The Local Palate Newsletter
Sign up to recieve news, updates, recipes, cocktails and web exclusives about food culture in the south

Share this article via email


Save 72% off of newsstand price now!

Subscribe to The Local Palate
Shop Marketplace Savor the South Newsletter Tableaux Newsletter Shop the South Marketplace Newsletter Snapshot: Nashville Newsletter Snapshot: Atlanta Newsletter Snapshot: Charlotte Newsletter Snapshot: Austin Newsletter Subscribe Digital Edition Send a Gift Customer Service App Store Google Play

Get the latest from the Local Palate, straight to your inbox.

Sign up

Get the latest from the Local Palate, straight to your inbox.

Carla’s Top Lessons from Top Chef

Photo by Scott Suchman
Photo by Scott Suchman

Chef and cookbook author Carla Hall rose to fame on the hit television show Top Chef. Here are her feelings about the show, a bonus from this month’s interview with Adrienne Wichard.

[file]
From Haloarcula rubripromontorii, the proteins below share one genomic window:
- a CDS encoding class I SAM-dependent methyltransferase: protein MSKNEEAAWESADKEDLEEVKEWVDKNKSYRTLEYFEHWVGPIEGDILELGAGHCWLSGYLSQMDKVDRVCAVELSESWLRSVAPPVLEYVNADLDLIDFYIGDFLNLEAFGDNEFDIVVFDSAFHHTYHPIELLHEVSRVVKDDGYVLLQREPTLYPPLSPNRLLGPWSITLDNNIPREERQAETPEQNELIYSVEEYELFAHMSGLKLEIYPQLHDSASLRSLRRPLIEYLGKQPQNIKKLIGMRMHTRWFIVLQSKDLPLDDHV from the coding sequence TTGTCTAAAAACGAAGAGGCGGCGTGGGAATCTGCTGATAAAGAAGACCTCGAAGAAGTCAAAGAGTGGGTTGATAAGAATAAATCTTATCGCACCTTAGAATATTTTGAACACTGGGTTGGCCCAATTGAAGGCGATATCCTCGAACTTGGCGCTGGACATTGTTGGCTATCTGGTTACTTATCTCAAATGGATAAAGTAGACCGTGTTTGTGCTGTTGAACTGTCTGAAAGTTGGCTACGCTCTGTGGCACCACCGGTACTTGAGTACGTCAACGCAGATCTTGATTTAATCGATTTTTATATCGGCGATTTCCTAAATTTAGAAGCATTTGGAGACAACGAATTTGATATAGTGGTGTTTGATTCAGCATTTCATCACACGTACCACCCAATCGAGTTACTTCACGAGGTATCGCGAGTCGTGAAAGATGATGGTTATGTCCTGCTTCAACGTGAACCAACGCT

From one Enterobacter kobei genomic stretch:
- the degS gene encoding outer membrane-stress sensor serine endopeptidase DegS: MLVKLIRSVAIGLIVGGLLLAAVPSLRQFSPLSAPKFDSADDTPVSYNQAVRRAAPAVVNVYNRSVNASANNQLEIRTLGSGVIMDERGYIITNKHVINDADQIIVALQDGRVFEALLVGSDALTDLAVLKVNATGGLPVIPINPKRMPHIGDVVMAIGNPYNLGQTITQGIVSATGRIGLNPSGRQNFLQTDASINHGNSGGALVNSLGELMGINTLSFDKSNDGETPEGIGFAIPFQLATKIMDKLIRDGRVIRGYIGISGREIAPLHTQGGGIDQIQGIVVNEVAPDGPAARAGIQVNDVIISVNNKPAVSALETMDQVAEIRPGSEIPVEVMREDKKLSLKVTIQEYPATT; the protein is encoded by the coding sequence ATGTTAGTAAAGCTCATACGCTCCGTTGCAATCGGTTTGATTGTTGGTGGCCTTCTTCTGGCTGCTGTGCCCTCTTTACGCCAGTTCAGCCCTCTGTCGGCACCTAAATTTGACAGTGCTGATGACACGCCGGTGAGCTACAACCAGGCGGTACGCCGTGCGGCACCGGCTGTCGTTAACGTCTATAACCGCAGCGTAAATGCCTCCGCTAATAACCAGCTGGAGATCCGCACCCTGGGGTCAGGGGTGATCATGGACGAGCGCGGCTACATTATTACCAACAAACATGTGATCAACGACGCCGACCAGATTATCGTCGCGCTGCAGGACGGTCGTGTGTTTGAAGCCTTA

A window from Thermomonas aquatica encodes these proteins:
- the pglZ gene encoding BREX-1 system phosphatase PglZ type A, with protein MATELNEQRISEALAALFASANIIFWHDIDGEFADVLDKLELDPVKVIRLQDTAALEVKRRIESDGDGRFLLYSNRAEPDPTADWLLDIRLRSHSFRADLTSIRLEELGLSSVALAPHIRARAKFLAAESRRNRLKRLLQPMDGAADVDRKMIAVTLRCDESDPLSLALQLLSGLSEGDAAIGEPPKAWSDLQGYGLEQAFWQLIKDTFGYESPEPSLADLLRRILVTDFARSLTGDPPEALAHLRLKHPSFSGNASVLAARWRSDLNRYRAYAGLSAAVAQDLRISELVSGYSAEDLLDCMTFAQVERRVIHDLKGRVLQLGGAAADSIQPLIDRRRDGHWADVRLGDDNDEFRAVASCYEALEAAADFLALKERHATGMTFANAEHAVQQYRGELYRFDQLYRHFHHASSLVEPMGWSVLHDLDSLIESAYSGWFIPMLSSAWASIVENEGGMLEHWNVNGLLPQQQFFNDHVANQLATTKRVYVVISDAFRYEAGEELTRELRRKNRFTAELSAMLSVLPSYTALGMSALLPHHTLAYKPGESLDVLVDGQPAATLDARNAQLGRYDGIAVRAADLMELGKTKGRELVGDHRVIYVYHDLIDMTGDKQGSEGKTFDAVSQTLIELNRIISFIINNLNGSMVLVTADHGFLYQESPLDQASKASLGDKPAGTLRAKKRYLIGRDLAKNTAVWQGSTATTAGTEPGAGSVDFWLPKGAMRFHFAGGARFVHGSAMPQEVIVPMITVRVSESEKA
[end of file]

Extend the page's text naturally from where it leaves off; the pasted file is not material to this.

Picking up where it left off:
How did Top Chef change you?
After the show, I understood what my strengths were. I didn’t define myself as being tenacious, but I knew that I’m the person you want to have on your team when there’s an emergency. I know that I slow down and get really clear when there’s an emergency. Maybe if you have all the time in the world, I’m not the best person for you (laughs), but it gives you a sense of power about yourself. And the whole thing about not being judged and how to face your fear. Because you realize that if you’re going to put yourself out there to be judged and you have to get through that moment, the worst thing that could happen in this moment is that I could die, and I know that’s not going to happen, so really what’s the big deal?

What did the experience teach you as a chef?
When I was doing Top Chef and I would see people put together these beautiful plates… I never really worked in a restaurant—I mean, I would platter my food but not put together individual plates. And when I did Top Chef All Stars, Tiffany Faison told me, “Carla, keep your plates tight, make beautiful plates”—I was always focused on the taste of my food. It might not look like it has all this pizzazz, but you know at the end of the day that this is a good plate of food. I remember thinking during All Stars that I was surprised to be winning because my plates weren’t the prettiest, but you know, they tasted good. As a chef, before it looks good, it’s important that it tastes good, and I know that people eat with their eyes first, but you can never lose sight of the way that it tastes.

Mentioned in this post: